It feels really weird to do two posts in one day, but I am getting behind and don't want to get "backlogged". I wouldn't get used to as many food posts as you will see this week on a regular basis. I've had a long weekend and naturally I have done more in the kitchen.
I wish I could describe how good this meal was, so simple, nothing special, but a real treat nonetheless. It probably looks like I spent a lot of time in the kitchen, as there is a lot of stuff here, but I didn't. This is an easy meal, and pretty much everyone likes falafel.
I made some roasted red pepper hummus, as this is Brett's favorite kind (he got really excited when he found out I was making the hummus, I love seeing him happy like that!) to go with it, and now I'll have easy lunches when I go back to work Wednesday and there will be food here he likes enough that I can be confident he'll actually eat (I wonder how he survived before me...).
I also made Lizzy's Vegan Tzatziki. I love tzatziki, Brett loves tzatziki. That tangy cucumber-yogurt sauce is a wonderful compliment to Middle Eastern meals. The only problem, well most yogurt is dairy and for Jennifer that = very stuffy, snuffly, it's not pretty. The last time I had tzatziki (incidentally, I believe also the last time I intentionally had dairy), was when I was on vacation. Shortly after I enjoyed my delectable treat, I was standing in Union Station in Washington, DC sounding as if I had some sort of disgusting, very communicable disease. People were literally shying away from me, I couldn't help it! My nose was runny, I was coughing, sneezing, it was awful. Anyways, so I've always longed for a vegan version of the sauce, but have never been too much of a fan of any soy products or "replacements", so I thought it just wasn't going to happen. When I saw that Lizzy had made some tzatziki using soy yogurt, and said it was good, I knew she wouldn't let me down, so took down the recipe. This weekend, I got some soy yogurt, some local cucumber, and made her tzatziki. I am very serious when I tell you I could not tell the difference. It was amazing, and so simple. Thank you so much Lizzy, you have livened this meal like you wouldn't believe!
This was also my first time making falafel from scratch. I've been finding out lately that many of these culinary things I have been intimidated by are not really anything to be scared of, they aren't as hard as we make them seem in our minds. This was no exception. I just kind of went with what I learned via Brett from a cool dude from Jordan he used to work with, what I've had, and what I found online.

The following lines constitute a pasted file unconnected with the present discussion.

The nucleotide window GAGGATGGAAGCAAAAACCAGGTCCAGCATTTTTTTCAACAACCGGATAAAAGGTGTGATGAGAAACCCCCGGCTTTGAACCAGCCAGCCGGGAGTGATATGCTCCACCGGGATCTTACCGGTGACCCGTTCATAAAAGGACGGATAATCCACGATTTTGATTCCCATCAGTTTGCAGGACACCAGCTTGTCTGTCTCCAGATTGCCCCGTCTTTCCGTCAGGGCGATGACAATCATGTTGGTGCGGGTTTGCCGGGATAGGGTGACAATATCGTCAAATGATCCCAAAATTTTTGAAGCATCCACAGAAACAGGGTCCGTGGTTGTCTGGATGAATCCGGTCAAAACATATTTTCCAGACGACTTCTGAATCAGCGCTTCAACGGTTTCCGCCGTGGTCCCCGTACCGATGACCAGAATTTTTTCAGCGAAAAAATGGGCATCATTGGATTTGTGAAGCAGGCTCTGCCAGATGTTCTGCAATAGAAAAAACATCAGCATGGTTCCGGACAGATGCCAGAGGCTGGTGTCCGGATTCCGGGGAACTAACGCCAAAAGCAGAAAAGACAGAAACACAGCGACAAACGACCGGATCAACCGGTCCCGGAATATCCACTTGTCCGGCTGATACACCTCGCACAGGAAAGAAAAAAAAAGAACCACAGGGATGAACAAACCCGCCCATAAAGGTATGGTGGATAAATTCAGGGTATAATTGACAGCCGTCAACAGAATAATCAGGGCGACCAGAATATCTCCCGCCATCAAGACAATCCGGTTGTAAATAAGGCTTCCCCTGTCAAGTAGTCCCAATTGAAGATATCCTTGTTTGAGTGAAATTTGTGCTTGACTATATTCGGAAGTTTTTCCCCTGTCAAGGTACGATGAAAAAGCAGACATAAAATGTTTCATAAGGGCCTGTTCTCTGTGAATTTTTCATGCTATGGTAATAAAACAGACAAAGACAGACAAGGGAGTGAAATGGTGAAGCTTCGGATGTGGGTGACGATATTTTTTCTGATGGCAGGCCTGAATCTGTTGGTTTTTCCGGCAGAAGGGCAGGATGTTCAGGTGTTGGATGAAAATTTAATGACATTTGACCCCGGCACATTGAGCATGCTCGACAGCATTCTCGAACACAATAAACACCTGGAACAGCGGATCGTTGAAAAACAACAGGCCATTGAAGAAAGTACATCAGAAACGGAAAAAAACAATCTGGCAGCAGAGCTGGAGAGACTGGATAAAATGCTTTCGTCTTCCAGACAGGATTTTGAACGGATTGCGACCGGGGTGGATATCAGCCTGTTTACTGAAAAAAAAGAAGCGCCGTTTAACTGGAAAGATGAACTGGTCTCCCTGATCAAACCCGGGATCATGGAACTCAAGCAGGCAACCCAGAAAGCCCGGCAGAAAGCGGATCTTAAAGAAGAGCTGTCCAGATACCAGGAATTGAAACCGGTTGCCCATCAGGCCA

Enough yammering, here are the pictures and the recipes. And I seriously, strongly urge you all to try Lizzy's Tzatziki, it was really good.
Roasted Red Pepper Hummus
3-4 cups of garbanzo beans (chickpeas), cooked*
1/2 cup water*
1 large fresh red bell pepper, roasted and stem removed (trust me, fresh is better)
1 clove garlic, peeled
1 tbsp tahini (sesame seed paste)
1 tbsp good olive oil (optional, but recommended)
cumin (to taste)
salt (to taste)
cayenne pepper (optional, to taste)
Combine all ingredients in a food processor, adding water until hummus has reached desired consistency.
Refrigerate for about an hour to allow flavors to meld.
*If cooking beans from dried, reserve about 1/2 cup of the bean cooking liquid.
Basic Baked Falafel
1 cup garbanzo beans (chickpeas), soaked in water for 12-24 hours, drained
1/2 yellow onion
3 cloves of garlic, peeled
1-2 tbsp fresh lemon juice
1 tbsp good olive oil
2 tbsp flour
1 tsp baking powder
parsley (fresh is best, just a little bit)
cayenne pepper (seriously, I put this stuff in everything)
Preheat oven to 350.
Combine all the ingredients in a food processor until blended and of a fine grain.
Lightly oil a baking sheet (or line with parchment paper).
Form falafel into golf ball sized balls and lightly flatten out.
Bake for 15-20 minutes, flipping halfway through cooking time.
With the falafel, hummus, and tzatziki, we also had fresh local lettuce, tomatoes, cucumber slices, whole wheat pita bread, kalamata olives, and pickled peppers.
'Til next time.